Possible Causes of Dizziness or Fainting
Dizziness and fainting can have many causes. Below are some examples of possible causes your healthcare provider will look to rule out.
Benign paroxysmal positional vertigo (BPPV)
BPPV results when calcium crystals inside the inner ear shift into the wrong position. BPPV causes episodes of vertigo (a spinning sensation). Episodes most often happen when the head is moved in a certain way. This is more common in people 65 and older.
Infection or inflammation
The semicircular canals of the ear may become infected or inflamed. In this case, they can send the wrong balance signals. This can cause vertigo.
Meniere disease happens when there is too much fluid in the semicircular canals. This can cause vertigo. It also can cause hearing problems and buzzing or ringing in the ears (called tinnitus). You may also have a feeling of pressure or fullness in the ear.
Syncope is fainting that happens when the brain doesn't get enough oxygen-rich blood. It can be caused by low heart rate or low blood pressure. This is called vasovagal syncope. It can also be caused by sitting or standing up too quickly. This is called orthostatic hypotension. Syncope may also be due to a heart valve problem, an abnormal heart rhythm, or other heart problems. Dizziness can also happen from stroke, hemorrhage in the brain, or other problems in the brain. Your healthcare provider may do certain tests to rule out these conditions.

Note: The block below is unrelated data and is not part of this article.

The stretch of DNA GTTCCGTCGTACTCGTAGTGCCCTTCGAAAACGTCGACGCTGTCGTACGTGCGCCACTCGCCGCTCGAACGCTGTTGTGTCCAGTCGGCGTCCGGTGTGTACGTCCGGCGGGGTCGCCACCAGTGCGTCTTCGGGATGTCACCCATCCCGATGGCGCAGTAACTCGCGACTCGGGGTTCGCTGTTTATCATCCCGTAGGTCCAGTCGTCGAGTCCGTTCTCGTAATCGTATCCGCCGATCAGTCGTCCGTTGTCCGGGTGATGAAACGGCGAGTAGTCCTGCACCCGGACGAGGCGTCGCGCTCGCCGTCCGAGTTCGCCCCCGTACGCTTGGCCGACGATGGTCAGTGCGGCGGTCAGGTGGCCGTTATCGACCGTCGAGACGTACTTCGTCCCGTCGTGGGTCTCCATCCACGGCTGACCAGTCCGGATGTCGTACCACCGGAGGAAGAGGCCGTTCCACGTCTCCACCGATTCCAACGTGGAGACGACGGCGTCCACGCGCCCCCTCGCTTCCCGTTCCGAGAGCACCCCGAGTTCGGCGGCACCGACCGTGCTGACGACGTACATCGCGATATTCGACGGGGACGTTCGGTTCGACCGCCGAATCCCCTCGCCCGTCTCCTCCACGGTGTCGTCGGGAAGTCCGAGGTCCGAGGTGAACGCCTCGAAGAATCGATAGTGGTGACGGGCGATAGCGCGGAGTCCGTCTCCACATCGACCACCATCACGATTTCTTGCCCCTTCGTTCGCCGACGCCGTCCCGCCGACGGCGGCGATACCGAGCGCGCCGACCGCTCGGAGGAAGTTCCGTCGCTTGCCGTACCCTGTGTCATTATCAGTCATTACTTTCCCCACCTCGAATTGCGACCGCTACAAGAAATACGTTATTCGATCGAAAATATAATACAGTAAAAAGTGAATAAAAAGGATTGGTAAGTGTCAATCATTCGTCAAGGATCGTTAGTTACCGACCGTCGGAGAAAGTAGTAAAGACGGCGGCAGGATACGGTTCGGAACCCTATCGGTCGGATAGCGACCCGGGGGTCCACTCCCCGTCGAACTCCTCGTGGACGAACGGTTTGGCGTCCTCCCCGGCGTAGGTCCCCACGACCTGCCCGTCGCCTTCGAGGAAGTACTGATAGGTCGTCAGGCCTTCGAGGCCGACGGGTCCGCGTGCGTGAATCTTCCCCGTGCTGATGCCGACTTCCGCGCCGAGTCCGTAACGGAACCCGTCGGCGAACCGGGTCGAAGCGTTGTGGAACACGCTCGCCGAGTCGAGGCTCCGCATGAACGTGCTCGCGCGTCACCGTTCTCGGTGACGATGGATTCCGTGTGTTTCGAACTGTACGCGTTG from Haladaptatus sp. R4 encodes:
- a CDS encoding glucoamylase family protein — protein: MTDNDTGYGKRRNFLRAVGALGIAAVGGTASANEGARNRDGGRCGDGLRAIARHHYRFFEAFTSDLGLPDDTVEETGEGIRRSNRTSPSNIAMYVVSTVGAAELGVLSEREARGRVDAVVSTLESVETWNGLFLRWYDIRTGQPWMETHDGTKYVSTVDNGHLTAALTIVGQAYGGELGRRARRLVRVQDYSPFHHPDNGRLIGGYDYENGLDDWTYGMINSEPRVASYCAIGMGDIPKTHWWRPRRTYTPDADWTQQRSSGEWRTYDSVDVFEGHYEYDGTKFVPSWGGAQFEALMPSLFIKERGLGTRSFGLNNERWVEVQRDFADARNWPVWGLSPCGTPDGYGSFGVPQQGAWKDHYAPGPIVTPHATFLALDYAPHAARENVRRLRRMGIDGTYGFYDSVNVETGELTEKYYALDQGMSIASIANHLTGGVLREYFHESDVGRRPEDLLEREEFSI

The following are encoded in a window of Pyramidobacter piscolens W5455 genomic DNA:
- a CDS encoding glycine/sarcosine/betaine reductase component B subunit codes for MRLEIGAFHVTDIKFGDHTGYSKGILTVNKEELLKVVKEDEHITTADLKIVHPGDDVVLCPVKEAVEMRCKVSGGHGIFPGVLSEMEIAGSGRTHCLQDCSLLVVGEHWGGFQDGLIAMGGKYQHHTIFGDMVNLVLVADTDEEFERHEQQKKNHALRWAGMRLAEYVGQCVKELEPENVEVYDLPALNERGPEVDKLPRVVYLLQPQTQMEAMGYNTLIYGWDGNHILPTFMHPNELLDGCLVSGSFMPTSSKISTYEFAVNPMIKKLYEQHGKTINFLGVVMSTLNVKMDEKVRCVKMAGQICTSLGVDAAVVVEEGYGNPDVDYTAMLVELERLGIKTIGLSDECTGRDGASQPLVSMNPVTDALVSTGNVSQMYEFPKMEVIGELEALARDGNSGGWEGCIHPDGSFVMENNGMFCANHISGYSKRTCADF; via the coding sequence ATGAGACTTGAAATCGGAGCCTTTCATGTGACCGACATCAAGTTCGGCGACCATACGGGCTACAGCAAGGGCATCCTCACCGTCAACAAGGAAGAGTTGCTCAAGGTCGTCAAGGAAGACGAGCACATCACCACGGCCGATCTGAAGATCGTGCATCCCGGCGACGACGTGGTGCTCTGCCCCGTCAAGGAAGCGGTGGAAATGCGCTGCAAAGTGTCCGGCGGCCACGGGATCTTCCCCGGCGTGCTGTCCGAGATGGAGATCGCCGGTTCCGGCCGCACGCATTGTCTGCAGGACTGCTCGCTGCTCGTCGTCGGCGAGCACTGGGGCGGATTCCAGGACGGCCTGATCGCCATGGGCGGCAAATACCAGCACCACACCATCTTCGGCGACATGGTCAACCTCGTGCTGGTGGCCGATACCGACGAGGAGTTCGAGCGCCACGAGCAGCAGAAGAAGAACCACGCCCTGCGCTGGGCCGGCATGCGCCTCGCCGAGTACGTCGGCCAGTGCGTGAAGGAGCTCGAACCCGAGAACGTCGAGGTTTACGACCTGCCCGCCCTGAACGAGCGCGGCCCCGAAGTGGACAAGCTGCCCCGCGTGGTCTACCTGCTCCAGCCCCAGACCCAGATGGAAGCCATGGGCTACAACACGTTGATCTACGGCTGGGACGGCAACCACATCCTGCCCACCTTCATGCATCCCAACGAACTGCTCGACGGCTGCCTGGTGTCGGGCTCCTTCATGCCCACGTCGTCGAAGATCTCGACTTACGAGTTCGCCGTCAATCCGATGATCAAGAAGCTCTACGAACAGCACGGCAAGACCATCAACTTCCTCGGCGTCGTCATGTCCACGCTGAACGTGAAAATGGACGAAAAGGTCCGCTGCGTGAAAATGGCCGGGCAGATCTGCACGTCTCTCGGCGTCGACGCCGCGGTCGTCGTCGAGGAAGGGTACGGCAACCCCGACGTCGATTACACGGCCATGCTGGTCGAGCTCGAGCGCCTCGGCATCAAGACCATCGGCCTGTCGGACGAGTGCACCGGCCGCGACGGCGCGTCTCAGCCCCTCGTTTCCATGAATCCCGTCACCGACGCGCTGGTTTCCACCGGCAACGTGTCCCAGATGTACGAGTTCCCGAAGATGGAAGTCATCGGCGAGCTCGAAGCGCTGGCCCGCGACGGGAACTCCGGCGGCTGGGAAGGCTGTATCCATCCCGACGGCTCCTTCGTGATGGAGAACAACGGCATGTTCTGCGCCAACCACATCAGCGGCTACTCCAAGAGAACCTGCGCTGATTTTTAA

Other causes include:
- Medicines. Certain medicines can cause dizziness and even fainting. In some cases, stopping a medicine too quickly can lead to withdrawal symptoms, including dizziness and fainting.
- Anxiety. Being anxious can lead to breathing changes, such as hyperventilation. These can lead to dizziness and fainting.
Additional causes for dizziness and fainting also exist. Talk to your healthcare provider for more information.